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China vows to retaliate over US sanctions on Hong Kong, Chinese officials

Then-Chinese Vice President Xi Jinping delivers remarks at a State Luncheon at the U.S. Department of State in Washington, D.C., on September 25, 2015. (U.S. State Department/Released)
October 16, 2020

This article was originally published by Radio Free Asia and is reprinted with permission.

China on Thursday said it would take countermeasures to U.S. sanctions against top officials in charge of Hong Kong after Washington moved to implement laws punishing officials responsible for curtailing the city’s freedoms with visa restrictions and other measures.

“The United States should correct its mistake and stop interfering,” foreign ministry spokesman Zhao Lijian told a regular news briefing in Beijing.

The U.S. Department of State on Wednesday warned international banks and other institutions that they could soon face sanctions if found doing business with top Chinese and Hong Kong officials held responsible for the suppression of the city’s freedoms.

Among those targeted for sanctions are Xia Baolong and Luo Huining, Chinese Communist Party officials tasked with implementing a draconian national security regime in the city since the imposition of a new law on July 1, and the city’s chief executive Carrie Lam.

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Hong Kong chief of police Chris Tang, security secretary John Lee and Eric Chan of the national security commission are also among the 12 listed individuals, the State Department said in its first report to Congress under the Hong Kong Autonomy Act.

“The State Department notes recent concerning developments in Hong Kong, including the arrest of opposition lawmakers, the editing of textbooks to remove references to civil disobedience and separation of powers in Hong Kong, and arrest warrants issued for statements made supporting democracy in Hong Kong,” the report said.

“The Hong Kong Police Force arrested hundreds of peaceful protesters and deployed pepper-spray projectiles on Sept. 6, 2020 as Hong Kong residents expressed opposition to the delay of Legislative Council elections,” it said, citing also the denial of visas to potential critics of the government.

It said the authorities arrest people “on spurious charges” to prevent them from leaving Hong Kong, while Chinese state media have suggested that anyone meeting with foreign diplomats could be prosecuted for “collusion with a foreign power” under the national security law.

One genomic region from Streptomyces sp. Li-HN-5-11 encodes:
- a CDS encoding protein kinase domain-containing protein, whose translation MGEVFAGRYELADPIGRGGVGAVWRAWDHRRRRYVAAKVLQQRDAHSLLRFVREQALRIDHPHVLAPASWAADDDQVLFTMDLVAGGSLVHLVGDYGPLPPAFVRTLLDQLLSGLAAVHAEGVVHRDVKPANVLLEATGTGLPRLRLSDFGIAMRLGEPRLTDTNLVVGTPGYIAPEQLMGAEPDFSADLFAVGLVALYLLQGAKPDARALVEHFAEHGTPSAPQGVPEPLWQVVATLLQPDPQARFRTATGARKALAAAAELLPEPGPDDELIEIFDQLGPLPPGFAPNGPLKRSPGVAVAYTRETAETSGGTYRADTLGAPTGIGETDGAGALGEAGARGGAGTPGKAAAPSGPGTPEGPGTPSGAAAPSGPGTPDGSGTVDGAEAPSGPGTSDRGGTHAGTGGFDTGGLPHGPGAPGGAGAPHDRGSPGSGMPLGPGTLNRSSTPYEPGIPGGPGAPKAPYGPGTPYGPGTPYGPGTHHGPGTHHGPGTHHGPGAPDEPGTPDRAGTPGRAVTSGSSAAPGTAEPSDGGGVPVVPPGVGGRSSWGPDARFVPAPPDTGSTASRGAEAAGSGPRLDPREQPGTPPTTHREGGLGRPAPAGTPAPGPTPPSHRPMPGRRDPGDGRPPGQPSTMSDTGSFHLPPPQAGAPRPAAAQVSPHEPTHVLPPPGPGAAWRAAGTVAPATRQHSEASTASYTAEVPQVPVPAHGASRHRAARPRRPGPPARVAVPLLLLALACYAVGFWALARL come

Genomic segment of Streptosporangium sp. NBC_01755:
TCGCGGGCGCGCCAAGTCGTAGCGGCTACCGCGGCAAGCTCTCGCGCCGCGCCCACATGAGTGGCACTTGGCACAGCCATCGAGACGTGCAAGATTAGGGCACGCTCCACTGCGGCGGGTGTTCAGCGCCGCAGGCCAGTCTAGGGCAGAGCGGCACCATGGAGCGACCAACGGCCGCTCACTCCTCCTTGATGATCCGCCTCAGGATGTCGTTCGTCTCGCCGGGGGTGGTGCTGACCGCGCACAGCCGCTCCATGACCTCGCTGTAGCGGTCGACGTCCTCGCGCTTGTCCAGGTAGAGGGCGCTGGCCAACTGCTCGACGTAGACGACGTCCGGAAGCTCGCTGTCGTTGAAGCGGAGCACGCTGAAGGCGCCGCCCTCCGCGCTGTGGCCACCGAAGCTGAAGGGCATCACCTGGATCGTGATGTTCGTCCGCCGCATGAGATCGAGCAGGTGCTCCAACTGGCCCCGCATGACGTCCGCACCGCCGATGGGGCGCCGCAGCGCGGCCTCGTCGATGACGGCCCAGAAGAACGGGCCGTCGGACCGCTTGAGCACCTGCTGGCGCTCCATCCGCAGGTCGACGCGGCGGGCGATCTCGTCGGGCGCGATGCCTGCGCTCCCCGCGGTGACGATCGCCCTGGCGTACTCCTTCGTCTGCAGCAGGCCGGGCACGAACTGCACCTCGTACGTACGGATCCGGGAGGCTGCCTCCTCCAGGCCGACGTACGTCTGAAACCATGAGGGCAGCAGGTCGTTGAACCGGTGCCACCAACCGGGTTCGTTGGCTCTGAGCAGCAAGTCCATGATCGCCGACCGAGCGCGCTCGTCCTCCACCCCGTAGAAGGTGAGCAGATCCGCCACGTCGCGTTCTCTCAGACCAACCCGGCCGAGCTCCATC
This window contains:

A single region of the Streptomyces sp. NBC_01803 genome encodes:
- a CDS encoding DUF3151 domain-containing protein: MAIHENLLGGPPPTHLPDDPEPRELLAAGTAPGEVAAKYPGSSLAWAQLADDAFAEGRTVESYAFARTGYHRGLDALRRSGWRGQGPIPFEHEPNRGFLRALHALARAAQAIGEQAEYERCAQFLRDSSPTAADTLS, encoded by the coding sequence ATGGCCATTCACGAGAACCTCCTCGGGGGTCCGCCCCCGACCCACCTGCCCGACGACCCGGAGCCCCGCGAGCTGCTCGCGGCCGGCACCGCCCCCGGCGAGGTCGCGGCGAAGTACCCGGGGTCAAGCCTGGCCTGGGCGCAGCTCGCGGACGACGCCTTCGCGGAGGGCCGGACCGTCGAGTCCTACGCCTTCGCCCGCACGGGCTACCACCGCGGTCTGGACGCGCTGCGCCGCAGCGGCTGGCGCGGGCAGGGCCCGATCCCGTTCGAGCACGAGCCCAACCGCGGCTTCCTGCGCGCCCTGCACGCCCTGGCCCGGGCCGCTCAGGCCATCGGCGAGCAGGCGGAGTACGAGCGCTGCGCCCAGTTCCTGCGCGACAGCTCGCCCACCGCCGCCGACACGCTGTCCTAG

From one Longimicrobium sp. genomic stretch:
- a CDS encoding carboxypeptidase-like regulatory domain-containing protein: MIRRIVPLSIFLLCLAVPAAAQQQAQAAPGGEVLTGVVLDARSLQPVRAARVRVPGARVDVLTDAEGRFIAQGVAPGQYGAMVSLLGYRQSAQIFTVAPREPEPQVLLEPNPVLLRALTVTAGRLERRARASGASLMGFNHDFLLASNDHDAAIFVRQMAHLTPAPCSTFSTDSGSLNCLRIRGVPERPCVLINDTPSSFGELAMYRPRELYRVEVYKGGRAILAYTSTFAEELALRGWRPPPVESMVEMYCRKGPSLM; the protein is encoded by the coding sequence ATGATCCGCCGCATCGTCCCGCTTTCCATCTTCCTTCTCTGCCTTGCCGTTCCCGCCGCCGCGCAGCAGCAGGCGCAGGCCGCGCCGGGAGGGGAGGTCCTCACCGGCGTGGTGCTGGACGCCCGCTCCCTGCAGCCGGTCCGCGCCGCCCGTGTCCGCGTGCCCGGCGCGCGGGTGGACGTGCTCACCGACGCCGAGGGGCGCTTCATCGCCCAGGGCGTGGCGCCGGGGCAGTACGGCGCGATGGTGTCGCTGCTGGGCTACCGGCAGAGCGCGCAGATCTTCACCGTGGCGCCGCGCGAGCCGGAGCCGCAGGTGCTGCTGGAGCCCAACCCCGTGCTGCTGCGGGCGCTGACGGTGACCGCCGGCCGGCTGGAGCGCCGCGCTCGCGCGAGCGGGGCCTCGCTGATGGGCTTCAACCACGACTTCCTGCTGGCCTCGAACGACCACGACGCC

The 12 individuals listed in the report were already named in August, and will now face visa restrictions and exclusion from the United States, the report said.

The Hong Kong Autonomy Act allows the U.S. president to impose sanctions on individuals as soon as they are named, while sanctions on financial institutions may be imposed no longer than a year later.

Senior U.S. and U.K. politicians have criticised HSBC and Standard Chartered after the banks backed the national security law.

The U.K.-based rights group Hong Kong Watch says the European Union hasn’t done enough to support Hongkongers amid China’s national security crackdown in their city, despite agreeing a raft of measures in July.

Last month, Hong Kong Watch called on the EU to implement measures that would allow Hong Kongers to work and study in Europe, and for the suspension of remaining extradition treaties with Hong Kong as a matter of urgency.

“Given the deteriorating human rights situation in Hong Kong, with each week bringing new arrests and new attempts by the Chinese Communist Party to destroy the city’s autonomy, rule of law, and freedom of the press, the growing gulf between rhetoric and promised action risks undermining the EU’s credibility when it comes to standing with the people of Hong Kong,” the group said in a statement at the end of September.